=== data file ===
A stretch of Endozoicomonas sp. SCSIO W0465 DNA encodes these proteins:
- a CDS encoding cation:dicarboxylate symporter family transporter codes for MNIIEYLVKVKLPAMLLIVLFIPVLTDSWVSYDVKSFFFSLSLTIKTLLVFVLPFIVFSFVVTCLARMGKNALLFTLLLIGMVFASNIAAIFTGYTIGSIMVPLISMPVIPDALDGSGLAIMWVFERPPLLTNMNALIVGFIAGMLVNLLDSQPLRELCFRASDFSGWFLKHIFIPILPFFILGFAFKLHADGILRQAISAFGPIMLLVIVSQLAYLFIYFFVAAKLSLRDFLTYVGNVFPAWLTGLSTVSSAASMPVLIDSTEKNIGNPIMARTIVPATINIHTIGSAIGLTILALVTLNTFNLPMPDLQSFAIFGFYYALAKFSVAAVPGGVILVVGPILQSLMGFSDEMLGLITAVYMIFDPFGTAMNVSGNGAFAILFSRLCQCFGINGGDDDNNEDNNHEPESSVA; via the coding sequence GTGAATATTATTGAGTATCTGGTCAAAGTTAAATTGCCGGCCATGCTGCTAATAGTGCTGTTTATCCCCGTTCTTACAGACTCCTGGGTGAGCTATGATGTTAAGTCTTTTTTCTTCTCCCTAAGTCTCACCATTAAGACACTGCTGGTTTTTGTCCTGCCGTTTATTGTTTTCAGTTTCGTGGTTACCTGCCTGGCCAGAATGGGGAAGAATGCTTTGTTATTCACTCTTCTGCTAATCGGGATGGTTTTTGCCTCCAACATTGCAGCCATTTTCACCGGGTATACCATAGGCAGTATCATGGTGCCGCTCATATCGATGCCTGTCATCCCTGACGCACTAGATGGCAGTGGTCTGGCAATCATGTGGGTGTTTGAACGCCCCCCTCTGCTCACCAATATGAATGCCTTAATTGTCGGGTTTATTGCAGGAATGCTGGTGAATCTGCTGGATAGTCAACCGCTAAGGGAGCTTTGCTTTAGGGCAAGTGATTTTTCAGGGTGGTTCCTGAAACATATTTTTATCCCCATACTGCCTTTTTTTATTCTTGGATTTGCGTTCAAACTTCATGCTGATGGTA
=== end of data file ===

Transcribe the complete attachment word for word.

A stretch of Endozoicomonas sp. SCSIO W0465 DNA encodes these proteins:
- a CDS encoding cation:dicarboxylate symporter family transporter codes for MNIIEYLVKVKLPAMLLIVLFIPVLTDSWVSYDVKSFFFSLSLTIKTLLVFVLPFIVFSFVVTCLARMGKNALLFTLLLIGMVFASNIAAIFTGYTIGSIMVPLISMPVIPDALDGSGLAIMWVFERPPLLTNMNALIVGFIAGMLVNLLDSQPLRELCFRASDFSGWFLKHIFIPILPFFILGFAFKLHADGILRQAISAFGPIMLLVIVSQLAYLFIYFFVAAKLSLRDFLTYVGNVFPAWLTGLSTVSSAASMPVLIDSTEKNIGNPIMARTIVPATINIHTIGSAIGLTILALVTLNTFNLPMPDLQSFAIFGFYYALAKFSVAAVPGGVILVVGPILQSLMGFSDEMLGLITAVYMIFDPFGTAMNVSGNGAFAILFSRLCQCFGINGGDDDNNEDNNHEPESSVA; via the coding sequence GTGAATATTATTGAGTATCTGGTCAAAGTTAAATTGCCGGCCATGCTGCTAATAGTGCTGTTTATCCCCGTTCTTACAGACTCCTGGGTGAGCTATGATGTTAAGTCTTTTTTCTTCTCCCTAAGTCTCACCATTAAGACACTGCTGGTTTTTGTCCTGCCGTTTATTGTTTTCAGTTTCGTGGTTACCTGCCTGGCCAGAATGGGGAAGAATGCTTTGTTATTCACTCTTCTGCTAATCGGGATGGTTTTTGCCTCCAACATTGCAGCCATTTTCACCGGGTATACCATAGGCAGTATCATGGTGCCGCTCATATCGATGCCTGTCATCCCTGACGCACTAGATGGCAGTGGTCTGGCAATCATGTGGGTGTTTGAACGCCCCCCTCTGCTCACCAATATGAATGCCTTAATTGTCGGGTTTATTGCAGGAATGCTGGTGAATCTGCTGGATAGTCAACCGCTAAGGGAGCTTTGCTTTAGGGCAAGTGATTTTTCAGGGTGGTTCCTGAAACATATTTTTATCCCCATACTGCCTTTTTTTATTCTTGGATTTGCGTTCAAACTTCATGCTGATGGTA